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Published on November 7th, 2017 | by Pola Otterstein

Élisabeth Vigée-Lebrun And The Women In Her Portraits

Élisabeth Vigée-Lebrun and the women in her portraits is a famous reference to every art-lover. The French painter – also known as Madame Lebrun – is considered to have placed her style somewhere between that of a Rococo and Neoclassical artist. As the daughter of a painter, the talent for painting was seemingly in her blood. Already as a teenager, she was recognized for her aptitude and soon began portraying famous people, having learned from masters such as Gabriel François Doyen, Jean-Baptiste Greuze, and Joseph Vernet.

Élisabeth Vigée-Le Brun, Self Portrait with Straw Hat, 1783, National Gallery London, Élisabeth Vigée-Le Brun and the Women in her Portraits

Élisabeth Vigée-Le Brun, Self Portrait with Straw Hat, 1783, National Gallery London

King Louis XVI of France invited the 23-year old artist to Versailles, where she began portraying Marie Antoinette, becoming her favourite portraitist for over ten years. During a six-year period, Vigée-Lebrun created more than 30 paintings of the queen and her family, becoming the official painter of the royal family almost until their demise under the French Revolution. Thanks to Vigée-Lebrun’s delicate paintings, Marie Antoinette was able to promote an image of herself as a loving wife and mother, having been accused by critics of sexual infidelity, claims which appear to be substantiated by contemporary research.

Élisabeth Vigée-Le Brun, Archduchess Marie Antoinette, Queen of France, 1778, Kunsthistorisches Museum, Vienna, Élisabeth Vigée-Lebrun And The Women In Her Portraits

Élisabeth Vigée-Le Brun, Archduchess Marie Antoinette, Queen of France, 1778, Kunsthistorisches Museum, Vienna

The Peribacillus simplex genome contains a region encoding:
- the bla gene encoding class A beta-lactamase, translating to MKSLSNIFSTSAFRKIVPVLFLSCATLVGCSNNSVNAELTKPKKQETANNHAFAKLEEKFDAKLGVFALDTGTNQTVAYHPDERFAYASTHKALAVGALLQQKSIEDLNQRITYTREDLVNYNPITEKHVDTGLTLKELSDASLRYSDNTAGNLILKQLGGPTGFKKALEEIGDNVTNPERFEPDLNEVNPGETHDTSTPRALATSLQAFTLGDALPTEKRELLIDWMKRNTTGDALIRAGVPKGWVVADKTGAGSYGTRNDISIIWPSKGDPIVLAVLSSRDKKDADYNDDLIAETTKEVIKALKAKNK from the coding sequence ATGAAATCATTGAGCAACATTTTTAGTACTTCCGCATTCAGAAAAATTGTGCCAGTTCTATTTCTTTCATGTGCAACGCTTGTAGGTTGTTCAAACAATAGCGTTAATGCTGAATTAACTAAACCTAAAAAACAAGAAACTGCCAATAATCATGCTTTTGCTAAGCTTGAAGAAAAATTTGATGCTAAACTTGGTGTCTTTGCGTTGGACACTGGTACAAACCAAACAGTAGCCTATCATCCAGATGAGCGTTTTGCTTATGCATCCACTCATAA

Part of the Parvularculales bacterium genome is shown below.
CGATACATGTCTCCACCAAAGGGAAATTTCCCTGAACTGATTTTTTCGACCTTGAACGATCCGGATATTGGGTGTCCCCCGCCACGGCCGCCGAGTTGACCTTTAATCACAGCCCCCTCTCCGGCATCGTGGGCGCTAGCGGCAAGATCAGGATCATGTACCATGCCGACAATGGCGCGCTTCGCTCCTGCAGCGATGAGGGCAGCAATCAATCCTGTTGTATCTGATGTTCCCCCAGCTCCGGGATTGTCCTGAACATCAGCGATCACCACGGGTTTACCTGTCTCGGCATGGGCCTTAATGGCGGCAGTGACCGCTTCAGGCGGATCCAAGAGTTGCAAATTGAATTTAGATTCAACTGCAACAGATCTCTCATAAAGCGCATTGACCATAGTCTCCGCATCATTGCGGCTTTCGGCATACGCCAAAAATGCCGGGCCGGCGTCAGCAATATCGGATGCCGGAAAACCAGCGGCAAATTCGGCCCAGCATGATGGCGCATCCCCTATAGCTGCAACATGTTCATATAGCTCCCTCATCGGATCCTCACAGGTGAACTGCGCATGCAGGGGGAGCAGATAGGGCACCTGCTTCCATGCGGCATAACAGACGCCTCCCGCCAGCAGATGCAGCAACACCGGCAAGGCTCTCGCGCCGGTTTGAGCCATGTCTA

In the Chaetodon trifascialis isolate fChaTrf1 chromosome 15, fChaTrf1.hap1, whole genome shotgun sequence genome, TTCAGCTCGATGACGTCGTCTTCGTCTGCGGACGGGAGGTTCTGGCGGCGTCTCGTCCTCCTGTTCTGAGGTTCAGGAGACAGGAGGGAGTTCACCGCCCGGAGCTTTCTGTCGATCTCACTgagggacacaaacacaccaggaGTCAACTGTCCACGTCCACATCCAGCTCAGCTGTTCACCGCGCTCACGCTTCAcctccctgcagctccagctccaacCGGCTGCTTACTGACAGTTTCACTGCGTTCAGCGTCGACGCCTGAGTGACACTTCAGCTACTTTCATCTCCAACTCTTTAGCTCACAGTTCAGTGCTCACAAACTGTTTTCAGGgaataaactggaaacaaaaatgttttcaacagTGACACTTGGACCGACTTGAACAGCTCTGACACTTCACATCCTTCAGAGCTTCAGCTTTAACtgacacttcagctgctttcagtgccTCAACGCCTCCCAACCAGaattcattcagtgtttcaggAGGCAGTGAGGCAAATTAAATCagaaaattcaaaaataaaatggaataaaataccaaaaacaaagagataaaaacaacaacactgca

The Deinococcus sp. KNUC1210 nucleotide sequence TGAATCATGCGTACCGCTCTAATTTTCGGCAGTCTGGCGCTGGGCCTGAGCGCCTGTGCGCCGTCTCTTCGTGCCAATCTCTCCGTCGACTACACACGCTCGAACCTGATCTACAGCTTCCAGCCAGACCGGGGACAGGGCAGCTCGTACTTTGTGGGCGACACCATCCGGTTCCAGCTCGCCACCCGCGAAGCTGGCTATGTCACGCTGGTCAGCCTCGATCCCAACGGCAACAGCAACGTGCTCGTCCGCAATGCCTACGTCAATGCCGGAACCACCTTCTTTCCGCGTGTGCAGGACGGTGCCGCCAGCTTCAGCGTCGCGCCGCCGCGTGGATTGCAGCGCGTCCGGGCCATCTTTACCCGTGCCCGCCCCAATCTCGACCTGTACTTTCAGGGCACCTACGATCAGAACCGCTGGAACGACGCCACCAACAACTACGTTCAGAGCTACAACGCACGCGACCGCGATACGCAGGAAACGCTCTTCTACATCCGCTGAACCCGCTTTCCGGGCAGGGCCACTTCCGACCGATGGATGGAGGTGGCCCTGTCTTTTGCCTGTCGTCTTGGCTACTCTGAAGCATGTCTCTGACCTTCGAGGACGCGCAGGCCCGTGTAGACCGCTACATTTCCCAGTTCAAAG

Amongst the figures in Vigée-Lebrun’s hundreds of paintings, we can also see other royalty, writers and influential people of the late 18th and early 19th centuries from around Europe, as she was forced to work in exile from France for many years after the revolution. Famous subjects included Poland’s last king, Stanisław August Poniatowski, as well as Aniela Radziwiłłówna and Helena Potocka. She has also portrayed Comtesse de la Châtre or Princess Ana Gruzinsky-Golitsyna.

Princess Galitzyna, Élisabeth Vigée Le Brun, 1797, Baltimore Museum of Art, Élisabeth Vigée-Le Brun and the Woman in her portraits

Princess Galitzyna, Élisabeth Vigée-Le Brun, 1797, Baltimore Museum of Art

Portrait of Aniela Czartoryska nee Radziwiłł, Élisabeth Vigée-Le Brun, 1802, National Museum of Warsaw, Élisabeth Vigée-Le Brun and the Women in her Portraits

Portrait of Aniela Czartoryska nee Radziwiłł, Élisabeth Vigée-Le Brun, 1802, National Museum of Warsaw

Comtesse de la Chatre, Élisabeth Vigée-Le Brun, 1789, The Metropolitan Museum of Art, Élisabeth Vigée-Le Brun and the Women in her Portraits

Comtesse de la Chatre, Élisabeth Vigée-Le Brun, 1789, The Metropolitan Museum of Art

It is noteworthy that Vigée-Lebrun was one of the very few artists of her time who could support herself from her work as an esteemed and sought-after painter. During her travels, she was indicted into the Accademia di San Luca in Rome, became a member of the Société pour l’Avancement des Beaux-Arts in Geneva, and joined the Academy of Fine Arts of Saint Petersburg.

The women in her paintings are quite idealized. All look blossoming and beautiful, introduced to the public in rich colors. More than 650 portraits and 200 landscapes painted by Élisabeth Vigée-Lebrun survive.

In 2015 Arnaud Xainte directed a movie about the great French painter called Le fabuleux destin de Élisabeth Vigee-Le Brun.

 

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About the Author

is a fifth-year student towards her Master of Journalism degree, yet art has always been one of her biggest interests. She especially admires Impressionism, Postimpressionism as well as Realism. As a result, she can never get enough of museums, and therefore loves to travel the world.



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